Measuring with Modern Spectrum Analyzers

July 13, 2016

 

In today's world of cellular communication and high-speed wireless internet, measuring signal behavior in these devices is more important than ever. Modern spectrum analyzers use sophisticated digital signal processing to test devices that rely on complex modulations.

 

Spectrum analyzers were developed in the late 1950s and early 1960s. This was before digital electronics became commonplace, so it's no surprise they took the form of swept frequency analyzers. The earliest analyzers used an array of detectors to capture signals in real time, but also used multiple detection circuits. Using the electronics of the day, that meant analyzers were large and cumbersome. Soon, single detector analyzers were developed by using heterodyning techniques.

 

Although Fast Fourier transform-like techniques were developed as early as 1805 by Carl Gauss. The technique lay hidden until mathematicians James Cooley and John Tukey developed a similar method we now know as the Fast Fourier Transform, which they published in 1965. The power inherent in the Cooley-Tukey FFT algorithm was quickly recognized, and by 1967 the first FFT frequency analyzer was already available commercially.

 

Today, spectrum analyzers combine the frequency performance of the swept and the speed and transient detection capability of the FFT analyzers. There are two types:  Real-Time analyzers & vector signal analyzers. The main difference between the two is a real-time capability in the digital signal processing. Both store incoming waveforms before passing the signal through the FFT algorithm. The Real-Time analyzer often uses a frequency mask trigger to detect intermittent or transient errors in a complex RF signal.

 

Measurement Techniques

 

When choosing a spectrum analyzer for your application, consider the following:

  1. Input power – The maximum input RF power of most spectrum analyzers is +30 dBm,  and  0V DC.   Any DC voltage applied to the input connector will severely damage a spectrum analyzer.
  2. Frequency Range and Span – Typically, a center Frequency is selected and the Span setting around that frequency will determine the Start and Stop frequencies.  Your signal should always be within the calibrated scale of the display screen for maximum accuracy.
  3. Sweep Time – If a swept spectrum analyzer is in use, sweep time is another important variable. Too fast a sweep rate can miss important details, whereas too slow a scan rate may result in unacceptable measurement times.  Sometimes, it’s necessary to compromise. As a work-around, often a quick sweep over a wide frequency span can be used to isolate an area of interest. Once the frequency band of the area of interest is isolated, the spectrum analyzer can be set to a much narrower span and resolution bandwidth.  FFT analyzers are generally faster than swept spectrum analyzers for narrow frequency spans.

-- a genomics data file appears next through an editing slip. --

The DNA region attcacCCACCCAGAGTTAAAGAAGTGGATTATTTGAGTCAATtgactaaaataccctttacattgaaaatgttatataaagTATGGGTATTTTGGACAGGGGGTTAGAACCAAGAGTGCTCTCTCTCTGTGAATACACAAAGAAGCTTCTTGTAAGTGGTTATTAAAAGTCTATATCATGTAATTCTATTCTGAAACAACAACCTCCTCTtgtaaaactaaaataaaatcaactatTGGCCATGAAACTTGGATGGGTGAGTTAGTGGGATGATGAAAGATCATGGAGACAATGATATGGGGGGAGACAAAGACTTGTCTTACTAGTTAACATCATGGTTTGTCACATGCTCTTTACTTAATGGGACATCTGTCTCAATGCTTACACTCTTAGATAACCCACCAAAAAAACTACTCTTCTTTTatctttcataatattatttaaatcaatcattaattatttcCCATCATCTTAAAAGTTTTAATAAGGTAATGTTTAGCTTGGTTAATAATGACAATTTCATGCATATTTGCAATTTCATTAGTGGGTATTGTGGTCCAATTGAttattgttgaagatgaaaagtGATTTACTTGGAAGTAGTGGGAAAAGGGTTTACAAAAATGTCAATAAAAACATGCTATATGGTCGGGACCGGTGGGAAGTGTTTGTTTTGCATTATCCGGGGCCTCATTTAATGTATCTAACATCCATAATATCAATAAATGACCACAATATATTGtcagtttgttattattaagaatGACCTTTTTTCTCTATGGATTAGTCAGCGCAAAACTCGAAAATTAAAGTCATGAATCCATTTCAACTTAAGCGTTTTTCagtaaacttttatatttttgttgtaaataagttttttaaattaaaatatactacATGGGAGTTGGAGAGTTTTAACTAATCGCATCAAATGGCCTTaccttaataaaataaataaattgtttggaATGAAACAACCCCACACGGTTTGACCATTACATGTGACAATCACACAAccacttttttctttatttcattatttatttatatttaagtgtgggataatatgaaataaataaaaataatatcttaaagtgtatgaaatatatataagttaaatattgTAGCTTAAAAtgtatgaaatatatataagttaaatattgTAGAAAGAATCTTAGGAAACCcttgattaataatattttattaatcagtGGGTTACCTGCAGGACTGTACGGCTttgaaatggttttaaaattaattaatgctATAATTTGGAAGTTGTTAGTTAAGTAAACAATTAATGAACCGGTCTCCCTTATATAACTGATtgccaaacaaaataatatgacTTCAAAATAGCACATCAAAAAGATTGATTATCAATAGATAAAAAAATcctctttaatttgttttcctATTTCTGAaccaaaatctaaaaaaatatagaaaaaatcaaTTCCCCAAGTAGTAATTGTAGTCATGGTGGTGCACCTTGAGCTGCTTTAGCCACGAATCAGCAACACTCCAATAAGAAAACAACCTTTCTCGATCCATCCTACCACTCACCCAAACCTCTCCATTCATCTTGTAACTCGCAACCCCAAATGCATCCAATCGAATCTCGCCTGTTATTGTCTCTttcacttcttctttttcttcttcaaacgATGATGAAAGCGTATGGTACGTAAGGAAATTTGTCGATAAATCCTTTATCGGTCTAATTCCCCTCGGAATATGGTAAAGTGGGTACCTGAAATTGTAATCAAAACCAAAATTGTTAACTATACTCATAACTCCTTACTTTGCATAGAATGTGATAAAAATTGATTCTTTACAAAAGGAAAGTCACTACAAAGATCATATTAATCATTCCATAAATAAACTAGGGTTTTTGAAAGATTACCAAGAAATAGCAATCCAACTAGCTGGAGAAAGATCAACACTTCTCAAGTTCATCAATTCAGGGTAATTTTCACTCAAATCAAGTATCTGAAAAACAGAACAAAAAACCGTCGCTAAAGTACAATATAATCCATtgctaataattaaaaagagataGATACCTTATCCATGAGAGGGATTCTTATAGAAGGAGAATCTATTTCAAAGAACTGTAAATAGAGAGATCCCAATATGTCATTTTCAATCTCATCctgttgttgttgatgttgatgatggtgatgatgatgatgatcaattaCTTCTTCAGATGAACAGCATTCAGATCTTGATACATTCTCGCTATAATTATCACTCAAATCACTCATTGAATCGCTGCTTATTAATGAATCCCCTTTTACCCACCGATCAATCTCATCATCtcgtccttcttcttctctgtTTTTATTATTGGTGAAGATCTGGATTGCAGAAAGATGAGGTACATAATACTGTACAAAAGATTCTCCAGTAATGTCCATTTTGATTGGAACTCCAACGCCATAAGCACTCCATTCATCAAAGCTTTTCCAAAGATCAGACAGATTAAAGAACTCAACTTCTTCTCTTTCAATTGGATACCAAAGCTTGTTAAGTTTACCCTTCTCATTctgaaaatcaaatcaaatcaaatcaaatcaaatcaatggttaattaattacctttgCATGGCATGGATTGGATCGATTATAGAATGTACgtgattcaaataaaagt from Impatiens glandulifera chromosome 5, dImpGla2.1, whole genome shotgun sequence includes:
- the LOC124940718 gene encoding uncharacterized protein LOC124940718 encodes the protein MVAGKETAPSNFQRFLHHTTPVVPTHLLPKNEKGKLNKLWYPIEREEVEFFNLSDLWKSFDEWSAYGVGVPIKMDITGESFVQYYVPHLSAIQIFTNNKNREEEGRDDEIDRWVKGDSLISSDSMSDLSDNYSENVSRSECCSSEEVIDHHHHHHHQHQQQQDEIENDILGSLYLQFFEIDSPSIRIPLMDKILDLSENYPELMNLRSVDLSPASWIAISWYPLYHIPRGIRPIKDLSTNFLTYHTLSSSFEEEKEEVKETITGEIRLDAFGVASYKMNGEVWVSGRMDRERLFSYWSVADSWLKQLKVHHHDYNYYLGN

4. Markers – Most engineers are familiar with using markers to aid in measurement on an oscilloscope, and spectrum analyzers are also equipped with markers for the same reason.  Markers typically display the frequency and RF power of the signal being measured and can perform functions such as Peak value, delta values,  etc.  Make use of them to ensure the best possible measurement accuracy.
  5. Expanded measurement features – Phase Noise and Noise Figure (or noise factor) are key issues that can affect the quality of the final end product, if not detected, measured and addressed in the design stage. Fortunately, modern spectrum analyzers contain automated functions that can make these measurements and more, with a simple touch of a button.

 

Conclusion

 

Modern spectrum analyzers encompass a wide variety of capabilities to tackle the most complicated and simplest of RF signals. Analyzers exist in all price ranges, too. Newer models will cost low four figures for basic models, and the most sophisticated, leading-edge technology will run well into five figures.  Older models often can be an attractive alternative and provide similar specifications and functionality. There are even handheld models that can fit inside of a pocket and costs less than benchtop instruments.
 

Electro Rent carries the right kind of spectrum analyzer for your application: various types, models and brands. Our measurement experts will help you decide the best fit instrument and the best method to get that instrument in your hands, utilizing rent options, finance alternatives and options such as selling equipment from our internal X-inventory pool.

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